How to solve climate change? There are a thousand answers
Juan Williams: America needs radical solutions
Dear Trump Fans -
Senate Majority Leader Mitch McConnell (R-Ky.) is eager to force a vote on the Green New Deal to embarrass Democrats. But you might want to warn him of the dangers of embarrassing himself.
Have him take a look at the state of his fellow citizens' finances.
Last week, the Federal Reserve Bank of New York reported that a record 7 million Americans are three months or more behind on their car loan payments.
Last year, the Federal Reserve reported that 40 percent of Americans can't cover an unexpected expense of $400.
Then there's the pressure on families from student loans and credit card accounts.
In 2018, total student loan debt was $1.5 trillion and growing. And the credit card debt collectively owed by Americans in 2018 surpassed $1 trillion. An alarming number of accounts are delinquent. Maybe that's why retail sales had a big drop in December.
Trump backers, also open your eyes to a new study from a University of California at Berkeley economist, Gabriel Zucman. It shows that the 400 richest Americans (.00025 percent of our population) now own more wealth than the 150 million poorest Americans (60 percent of the population).
So while President Trump is pledging "America will never be a socialist country," a lot of Americans are looking for any policy that will help them pay the bills in a time of stagnant wages and high income inequality.
Trump and McConnell have no ideas for dealing with income inequality. Their tax cut put more money in the pockets of the rich and corporations. That is not working for the middle-class.
Polls prove the point.
A recent poll by The Hill/HarrisX found 59 percent of Americans favor raising the top tax rate to 70 percent. A Fox News poll had similar results in January, with 70 percent of registered voters saying they agree with raising income taxes on people who make over $10 million.
The same concern is behind the 70 percent of Americans, in a Reuters poll from last August, who said they support "Medicare for All" - one of the proposals being labeled by the GOP as socialist.
Polls consistently show 'socialist' programs or policies - Social Security, Medicare, Medicaid, the Veterans Administration and agriculture subsidies - enjoy strong support.
Trump Republicans are quick to point to Venezuela's economic problems as damning proof of the failings of attempts at socialism.
But the truth is that nearly every first-world democratic country has programs that provide an economic safety net for their people - free health care and education, paid sick leave and vacation. These are the very same kinds of measures the GOP derides as socialist.
The Green New Deal proposal, recently introduced as a resolution - not actual legislation - is a starting point for Americans to begin honest dialogue about income inequality.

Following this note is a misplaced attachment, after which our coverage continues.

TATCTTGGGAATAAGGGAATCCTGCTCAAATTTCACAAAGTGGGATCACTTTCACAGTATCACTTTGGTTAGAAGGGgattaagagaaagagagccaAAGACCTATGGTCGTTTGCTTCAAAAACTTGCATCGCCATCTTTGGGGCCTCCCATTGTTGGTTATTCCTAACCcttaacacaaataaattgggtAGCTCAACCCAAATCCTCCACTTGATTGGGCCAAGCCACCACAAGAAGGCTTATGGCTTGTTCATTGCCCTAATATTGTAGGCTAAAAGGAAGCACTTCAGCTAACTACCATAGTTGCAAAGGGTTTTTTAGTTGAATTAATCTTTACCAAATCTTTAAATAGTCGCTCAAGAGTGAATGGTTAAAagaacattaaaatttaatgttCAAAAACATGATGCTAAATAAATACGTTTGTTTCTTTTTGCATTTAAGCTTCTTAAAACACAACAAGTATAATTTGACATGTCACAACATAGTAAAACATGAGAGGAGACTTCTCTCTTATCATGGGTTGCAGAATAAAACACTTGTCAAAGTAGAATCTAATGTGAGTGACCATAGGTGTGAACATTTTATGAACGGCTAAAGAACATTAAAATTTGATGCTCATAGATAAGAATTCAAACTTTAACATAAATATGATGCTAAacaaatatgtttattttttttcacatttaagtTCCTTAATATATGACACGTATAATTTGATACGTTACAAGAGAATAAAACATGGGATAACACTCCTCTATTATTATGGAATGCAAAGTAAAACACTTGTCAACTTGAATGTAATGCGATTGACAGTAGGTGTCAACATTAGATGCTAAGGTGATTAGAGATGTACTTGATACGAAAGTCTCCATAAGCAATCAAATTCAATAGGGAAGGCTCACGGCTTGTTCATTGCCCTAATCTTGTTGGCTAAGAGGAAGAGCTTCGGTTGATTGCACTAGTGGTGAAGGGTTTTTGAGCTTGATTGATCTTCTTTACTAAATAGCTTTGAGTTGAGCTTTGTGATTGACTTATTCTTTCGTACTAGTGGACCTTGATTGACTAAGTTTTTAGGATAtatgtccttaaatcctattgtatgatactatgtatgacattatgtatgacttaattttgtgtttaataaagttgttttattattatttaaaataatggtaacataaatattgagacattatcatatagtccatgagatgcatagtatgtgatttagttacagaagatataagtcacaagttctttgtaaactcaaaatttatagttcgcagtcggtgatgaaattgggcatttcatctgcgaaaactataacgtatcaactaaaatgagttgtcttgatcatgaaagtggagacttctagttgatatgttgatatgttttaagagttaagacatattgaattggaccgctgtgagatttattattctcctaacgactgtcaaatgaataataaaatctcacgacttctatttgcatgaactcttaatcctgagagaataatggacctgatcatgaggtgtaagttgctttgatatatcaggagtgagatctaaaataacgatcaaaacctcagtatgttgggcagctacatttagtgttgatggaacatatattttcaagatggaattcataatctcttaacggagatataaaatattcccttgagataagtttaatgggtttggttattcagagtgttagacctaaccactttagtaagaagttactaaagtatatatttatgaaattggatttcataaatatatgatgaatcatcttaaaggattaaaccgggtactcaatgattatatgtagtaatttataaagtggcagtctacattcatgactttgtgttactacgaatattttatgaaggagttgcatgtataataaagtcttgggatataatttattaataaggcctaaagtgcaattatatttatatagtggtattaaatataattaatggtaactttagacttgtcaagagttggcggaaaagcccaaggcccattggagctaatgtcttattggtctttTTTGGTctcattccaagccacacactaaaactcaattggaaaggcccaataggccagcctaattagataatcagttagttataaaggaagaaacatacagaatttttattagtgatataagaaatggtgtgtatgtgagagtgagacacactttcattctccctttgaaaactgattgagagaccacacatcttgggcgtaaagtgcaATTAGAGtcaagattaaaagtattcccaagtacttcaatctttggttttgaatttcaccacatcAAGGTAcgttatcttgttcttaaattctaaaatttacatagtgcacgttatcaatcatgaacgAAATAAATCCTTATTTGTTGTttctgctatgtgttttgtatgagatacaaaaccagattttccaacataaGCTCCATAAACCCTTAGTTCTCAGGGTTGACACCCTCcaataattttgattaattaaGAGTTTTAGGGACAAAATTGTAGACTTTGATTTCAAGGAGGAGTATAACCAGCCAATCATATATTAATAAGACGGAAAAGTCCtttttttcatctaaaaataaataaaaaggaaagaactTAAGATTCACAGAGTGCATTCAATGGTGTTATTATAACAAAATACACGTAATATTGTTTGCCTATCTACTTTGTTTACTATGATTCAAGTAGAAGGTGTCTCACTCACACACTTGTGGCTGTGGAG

Somehow, such conversations did not take place for the last two years with Trump in the White House and Republican majorities in the House and Senate.
The Green New Deal resolution proposed by Democrats - Sen. Ed Markey (Mass.) and Rep. Alexandria Ocasio-Cortez (N.Y.) - includes more than goals for clean air and water. It aims for a federal policy that would provide jobs with "a family-sustaining wage, adequate family and medical leave, paid vacations, and retirement security to all people of the United States."
This calls to mind ideas from the original New Deal.
In his 1944 State of the Union address President Franklin Roosevelt said it was the government's job to guarantee:
"The right to a useful and remunerative job in the industries or shops or farms or mines of the nation; The right to earn enough to provide adequate food and clothing and recreation...; The right of every businessman, large and small, to trade in an atmosphere of freedom from unfair competition and domination by monopolies at home or abroad; The right of every family to a decent home; The right to adequate medical care and the opportunity to achieve and enjoy good health;"
Those ideas remain central to the American dream.
But 21st century income inequality has the average American living in economic fear and worried about political domination by plutocrats.
My Fox News colleague Tucker Carlson recently told his audience that America's economic ruling class fails to see that "families are being crushed by market forces."
I covered President Reagan for The Washington Post when the top tax rate was 50 percent. Under President Nixon, the uber-rich were taxed at a rate of 70 percent. And under President Eisenhower, the top rate was 91 percent.
All three presidents were Republicans, of course.
The irony is that Trump now has the GOP steeped in nostalgia, yearning for bygone days and hoping to "Make America Great Again."
A big part of the reason why life was better back then was a tax structure that guarded against rampant income inequality.
Ocasio-Cortez dismisses the charge that she is "radical" for addressing this issue.
"Abraham Lincoln made the radical decision to sign the Emancipation Proclamation," Ocasio-Cortez told CBS's "60 Minutes" last month. "Franklin Roosevelt made the radical decision to embark on establishing programs like Social Security. That is radical."
She added: "Yeah, if that's what radical means, call me a radical."
Honestly, Trump fans, given the scope of the American family's economic problems, the Green New Deal doesn't seem radical enough.
Juan Williams is an author, and a political analyst for Fox News Channel.